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Do you want to be healed?

Do you want to be healed?

Most every time Jesus encounters someone who is wounded or ill in the Gospels, he will ask them, “What do you want me to do for you?”  Or “Do you want to be healed?”  I think it’s a way of preserving the person’s agency, yes—but also a recognizing that one person’s diagnosis of a problem is not another person’s.  (Also: a decent set up for the Life of Brian gag where the healed leper resents being healed because now who will donate money to him at the city gate?) 

This morning, the Executive Council, the Joint Committee for Planning and Arrangements, and the presiding officers met on Zoom to discuss whether and how the 80th General Convention would move forward. The meeting was called, as I understand it, by several members of Executive Council, resulting from some ongoing discussions in Puerto Rico.   (I’m also aware that the blog post I wrote last week made the rounds and may have also helped.)

The two presiding officers began the meeting (which you can find here, because they chose to leave it archived) by reading separate statements which said basically the same things:  “The Church has committed to having the Convention and must have it.  But also, we realize that there are some problems and so we are asking Planning and Arrangements to give us a plan in which Convention becomes shorter and smaller, focused only on essential business.”  The public health professional retained by the president of the House of Deputies also spoke (the document he prepared for ExecCoun is here).  Afterwards, there was much (MUCH) discussion.  Lots of really good questions posed by Executive Council members, and precious few answers.

The morning ended with nearly nothing decided:  the Planning and Arrangements group passed a document of guidelines (which is here).  But to my knowledge, there is no published timeline for when we can expect a revised schedule, an explanation of what “essential business” will entail, revision of safety protocols, details about daily rapid testing, etc.  It WAS clear, however, that there will be no movement forward on any sort of virtual or hybrid option at this time—and also that options like convening a small group to suspend the rules of order, then validate what we’ve done later, are off the table.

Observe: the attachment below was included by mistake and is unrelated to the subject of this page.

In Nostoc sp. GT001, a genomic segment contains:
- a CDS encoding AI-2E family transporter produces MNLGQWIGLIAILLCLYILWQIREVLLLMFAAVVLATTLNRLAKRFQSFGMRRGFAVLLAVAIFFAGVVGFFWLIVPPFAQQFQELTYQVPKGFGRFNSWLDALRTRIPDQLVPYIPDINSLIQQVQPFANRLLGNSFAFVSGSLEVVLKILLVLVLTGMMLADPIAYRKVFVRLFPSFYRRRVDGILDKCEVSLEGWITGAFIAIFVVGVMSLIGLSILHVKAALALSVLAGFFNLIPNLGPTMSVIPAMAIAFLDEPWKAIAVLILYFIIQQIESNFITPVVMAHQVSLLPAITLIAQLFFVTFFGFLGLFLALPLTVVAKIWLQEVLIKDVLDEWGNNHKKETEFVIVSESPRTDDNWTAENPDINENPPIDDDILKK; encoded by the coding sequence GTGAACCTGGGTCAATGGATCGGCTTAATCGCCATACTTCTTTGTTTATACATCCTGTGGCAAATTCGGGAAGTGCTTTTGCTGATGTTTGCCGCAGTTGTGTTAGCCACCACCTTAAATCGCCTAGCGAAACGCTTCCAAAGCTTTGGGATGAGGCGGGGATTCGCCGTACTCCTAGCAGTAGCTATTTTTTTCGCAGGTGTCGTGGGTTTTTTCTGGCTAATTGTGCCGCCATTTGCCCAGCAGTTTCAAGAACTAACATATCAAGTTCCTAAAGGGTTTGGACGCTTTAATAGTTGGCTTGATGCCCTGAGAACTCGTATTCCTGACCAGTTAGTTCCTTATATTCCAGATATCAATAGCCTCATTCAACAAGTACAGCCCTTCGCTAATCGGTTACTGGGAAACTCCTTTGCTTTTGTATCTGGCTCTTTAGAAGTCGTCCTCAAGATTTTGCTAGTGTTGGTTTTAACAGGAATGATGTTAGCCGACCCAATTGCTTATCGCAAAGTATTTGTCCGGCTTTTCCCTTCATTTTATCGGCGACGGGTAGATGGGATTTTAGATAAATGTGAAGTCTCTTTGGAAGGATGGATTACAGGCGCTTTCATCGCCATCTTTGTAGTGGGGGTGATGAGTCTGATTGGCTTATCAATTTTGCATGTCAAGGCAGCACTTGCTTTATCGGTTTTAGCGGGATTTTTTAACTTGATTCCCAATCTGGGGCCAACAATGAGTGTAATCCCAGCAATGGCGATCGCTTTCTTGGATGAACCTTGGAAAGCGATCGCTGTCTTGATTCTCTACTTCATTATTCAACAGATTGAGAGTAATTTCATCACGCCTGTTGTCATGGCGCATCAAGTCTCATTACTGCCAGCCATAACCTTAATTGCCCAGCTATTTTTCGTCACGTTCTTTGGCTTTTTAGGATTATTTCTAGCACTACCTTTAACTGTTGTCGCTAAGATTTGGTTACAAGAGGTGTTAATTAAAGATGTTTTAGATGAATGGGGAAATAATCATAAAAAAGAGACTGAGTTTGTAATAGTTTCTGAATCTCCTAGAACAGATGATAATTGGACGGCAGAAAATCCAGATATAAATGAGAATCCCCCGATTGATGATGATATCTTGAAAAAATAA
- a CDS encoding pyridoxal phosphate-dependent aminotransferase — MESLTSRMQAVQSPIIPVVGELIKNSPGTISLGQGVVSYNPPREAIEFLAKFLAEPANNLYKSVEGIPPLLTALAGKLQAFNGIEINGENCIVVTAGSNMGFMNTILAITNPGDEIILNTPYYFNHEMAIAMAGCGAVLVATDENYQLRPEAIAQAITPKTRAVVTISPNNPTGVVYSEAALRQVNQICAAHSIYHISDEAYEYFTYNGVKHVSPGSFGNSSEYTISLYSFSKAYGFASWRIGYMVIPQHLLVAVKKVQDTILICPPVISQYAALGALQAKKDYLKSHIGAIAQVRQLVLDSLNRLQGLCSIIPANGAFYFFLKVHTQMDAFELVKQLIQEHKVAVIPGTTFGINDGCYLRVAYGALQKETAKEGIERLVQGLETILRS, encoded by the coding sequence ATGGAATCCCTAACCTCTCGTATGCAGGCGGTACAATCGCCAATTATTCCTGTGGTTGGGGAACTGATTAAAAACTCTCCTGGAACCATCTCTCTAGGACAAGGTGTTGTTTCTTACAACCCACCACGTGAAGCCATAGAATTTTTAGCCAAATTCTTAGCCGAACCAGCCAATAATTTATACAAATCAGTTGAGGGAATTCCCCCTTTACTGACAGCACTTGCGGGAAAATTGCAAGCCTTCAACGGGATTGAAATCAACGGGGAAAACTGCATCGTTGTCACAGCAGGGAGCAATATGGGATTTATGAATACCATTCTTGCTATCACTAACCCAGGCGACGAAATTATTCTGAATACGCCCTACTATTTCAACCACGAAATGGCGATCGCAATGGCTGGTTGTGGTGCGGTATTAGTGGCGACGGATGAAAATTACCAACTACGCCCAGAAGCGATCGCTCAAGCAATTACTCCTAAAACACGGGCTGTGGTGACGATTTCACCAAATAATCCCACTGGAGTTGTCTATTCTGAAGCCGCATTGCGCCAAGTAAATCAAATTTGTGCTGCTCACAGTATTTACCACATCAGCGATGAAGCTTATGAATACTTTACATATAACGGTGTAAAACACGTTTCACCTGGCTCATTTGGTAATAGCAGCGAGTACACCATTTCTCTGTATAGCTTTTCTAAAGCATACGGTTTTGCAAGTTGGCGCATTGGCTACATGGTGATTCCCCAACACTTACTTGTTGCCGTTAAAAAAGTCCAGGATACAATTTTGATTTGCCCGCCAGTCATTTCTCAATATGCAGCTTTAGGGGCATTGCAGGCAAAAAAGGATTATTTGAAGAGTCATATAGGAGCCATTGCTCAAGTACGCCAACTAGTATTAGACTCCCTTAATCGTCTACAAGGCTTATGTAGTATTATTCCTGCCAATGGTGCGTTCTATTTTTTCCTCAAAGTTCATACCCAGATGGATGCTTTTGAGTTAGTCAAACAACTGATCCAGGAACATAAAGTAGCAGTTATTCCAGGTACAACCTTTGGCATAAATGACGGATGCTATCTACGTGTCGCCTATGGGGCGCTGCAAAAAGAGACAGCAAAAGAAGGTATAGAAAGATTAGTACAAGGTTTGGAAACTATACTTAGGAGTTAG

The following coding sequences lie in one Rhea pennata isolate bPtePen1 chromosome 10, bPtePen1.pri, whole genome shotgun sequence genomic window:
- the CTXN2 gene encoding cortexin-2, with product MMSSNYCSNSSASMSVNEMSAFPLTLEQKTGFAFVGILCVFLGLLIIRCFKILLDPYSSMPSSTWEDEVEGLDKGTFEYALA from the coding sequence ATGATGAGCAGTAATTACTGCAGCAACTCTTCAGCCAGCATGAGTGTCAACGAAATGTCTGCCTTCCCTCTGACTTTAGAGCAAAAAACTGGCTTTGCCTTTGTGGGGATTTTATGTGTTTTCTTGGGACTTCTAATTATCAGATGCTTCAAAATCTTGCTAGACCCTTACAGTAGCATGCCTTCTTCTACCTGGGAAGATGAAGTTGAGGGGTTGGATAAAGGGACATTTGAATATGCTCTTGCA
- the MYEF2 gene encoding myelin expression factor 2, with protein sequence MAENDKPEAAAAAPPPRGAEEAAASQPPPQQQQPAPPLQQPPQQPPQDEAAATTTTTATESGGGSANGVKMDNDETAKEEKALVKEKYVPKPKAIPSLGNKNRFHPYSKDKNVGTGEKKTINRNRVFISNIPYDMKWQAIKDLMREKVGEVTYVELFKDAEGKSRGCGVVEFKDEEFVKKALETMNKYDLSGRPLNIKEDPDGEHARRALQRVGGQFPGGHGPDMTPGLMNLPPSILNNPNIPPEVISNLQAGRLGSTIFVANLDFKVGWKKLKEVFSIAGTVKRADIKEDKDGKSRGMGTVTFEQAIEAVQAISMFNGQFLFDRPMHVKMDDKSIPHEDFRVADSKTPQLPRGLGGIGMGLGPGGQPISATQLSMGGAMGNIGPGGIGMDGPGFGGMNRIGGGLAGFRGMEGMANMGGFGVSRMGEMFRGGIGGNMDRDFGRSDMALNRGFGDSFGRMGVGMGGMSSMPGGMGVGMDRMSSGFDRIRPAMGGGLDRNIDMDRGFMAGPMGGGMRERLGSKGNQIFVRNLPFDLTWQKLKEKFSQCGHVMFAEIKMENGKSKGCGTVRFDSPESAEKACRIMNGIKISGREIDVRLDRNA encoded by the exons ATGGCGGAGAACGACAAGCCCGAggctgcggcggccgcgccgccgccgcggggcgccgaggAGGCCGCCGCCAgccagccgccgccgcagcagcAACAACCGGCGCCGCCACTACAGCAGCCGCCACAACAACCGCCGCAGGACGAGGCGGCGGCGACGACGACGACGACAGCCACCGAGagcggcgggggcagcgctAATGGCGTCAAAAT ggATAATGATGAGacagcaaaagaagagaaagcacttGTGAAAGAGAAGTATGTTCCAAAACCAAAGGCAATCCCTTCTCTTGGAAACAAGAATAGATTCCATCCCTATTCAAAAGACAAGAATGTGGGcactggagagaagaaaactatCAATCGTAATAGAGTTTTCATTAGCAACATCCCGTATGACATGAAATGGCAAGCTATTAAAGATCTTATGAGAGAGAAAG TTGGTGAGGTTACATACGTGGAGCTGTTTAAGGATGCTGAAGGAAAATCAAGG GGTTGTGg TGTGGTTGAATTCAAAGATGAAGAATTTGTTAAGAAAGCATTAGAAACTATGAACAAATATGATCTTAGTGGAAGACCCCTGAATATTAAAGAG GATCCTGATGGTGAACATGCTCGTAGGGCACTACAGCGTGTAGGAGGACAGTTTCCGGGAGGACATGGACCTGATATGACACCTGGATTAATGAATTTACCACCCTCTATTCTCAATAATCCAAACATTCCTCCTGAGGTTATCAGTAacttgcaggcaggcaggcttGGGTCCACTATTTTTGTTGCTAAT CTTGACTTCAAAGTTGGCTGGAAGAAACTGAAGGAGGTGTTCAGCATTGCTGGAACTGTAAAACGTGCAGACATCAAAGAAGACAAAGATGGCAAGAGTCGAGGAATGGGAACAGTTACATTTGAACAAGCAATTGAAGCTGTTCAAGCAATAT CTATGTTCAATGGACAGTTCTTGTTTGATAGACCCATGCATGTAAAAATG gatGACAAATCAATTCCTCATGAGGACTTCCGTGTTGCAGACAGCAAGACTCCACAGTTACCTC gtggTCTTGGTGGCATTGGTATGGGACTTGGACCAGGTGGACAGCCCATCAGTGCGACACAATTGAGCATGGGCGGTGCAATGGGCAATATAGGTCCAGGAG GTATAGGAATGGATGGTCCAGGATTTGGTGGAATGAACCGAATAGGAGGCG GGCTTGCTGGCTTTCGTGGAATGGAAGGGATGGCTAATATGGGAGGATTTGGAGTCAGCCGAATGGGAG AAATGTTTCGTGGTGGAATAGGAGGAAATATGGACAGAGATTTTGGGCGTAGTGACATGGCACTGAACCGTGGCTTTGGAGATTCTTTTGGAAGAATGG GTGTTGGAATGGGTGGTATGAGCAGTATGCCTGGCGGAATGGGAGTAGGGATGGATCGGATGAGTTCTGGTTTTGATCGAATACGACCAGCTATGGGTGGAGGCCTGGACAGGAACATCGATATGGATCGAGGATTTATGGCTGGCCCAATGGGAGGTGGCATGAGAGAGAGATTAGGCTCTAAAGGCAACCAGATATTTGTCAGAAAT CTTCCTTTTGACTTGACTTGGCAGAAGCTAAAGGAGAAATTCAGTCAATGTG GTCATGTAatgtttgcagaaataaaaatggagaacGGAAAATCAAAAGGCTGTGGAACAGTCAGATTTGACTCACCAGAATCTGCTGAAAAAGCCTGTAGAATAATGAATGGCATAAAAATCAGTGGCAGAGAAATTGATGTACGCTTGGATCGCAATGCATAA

So, that’s what’s happened.  Again, check the links above for the documents and the video.

I am struck by a few things: first of all, that we seem to have had no contingency plans at all for being unable at this stage to hold a full, in-person General Convention.  We’ve been in a pandemic for over two years, we already postponed the convention for a full year (which reasonably could have been used to formulate a Plan B.) I take seriously what the chancellors said at one point—that allowing for a virtual Convention would also mean deconstructing part of our self-understanding as a church—I think that’s probably true, but it also invites the question as to why, when we had the opportunity a year ago or even earlier, we didn’t begin this work thoughtfully.  

Which actually points to the larger issue:  who are we as a church?  And who do we want to be?  For a long time, part of our self-understanding has indeed been that we have this particular style of governance, that we honor all voices and orders of ministry because we gather in this particular way—and we have been led by that.  Beloved in Christ, there have been signs in the sky and in the sea for a while, but that identity no longer works for us.  Because in this moment, we find ourselves unable to figure out how to get our structures to meet a challenge two years in the making, and at the very real risk of harm to actual people. That way of seeing our identity is about to cause a whole lot of damage.

And at the same time, we have told ourselves that we are a welcoming, inclusive church that cares for the lost and the least (as the guidelines make clear.) We have passed countless resolutions about ending racism, honoring our indigenous siblings, and ending poverty.  But in this moment, how are we actually caring for the most vulnerable if we are willing to hold an event where the retained expert has informed us that if we follow all our protocols perfectly, we can still expect at least 10% of attendees (not counting the staff we encounter) will get sick?   How are we actually honoring all voices when if a deputy gets sick, they have no way to vote while quarantined?  Or if someone judges it too great a risk for their own health, we tell them to give their seat to someone healthier or younger?  We’re about to hold a meeting where only the healthiest, the most privileged can safely attend, and even they will have a 1 in 10 chance of getting sick.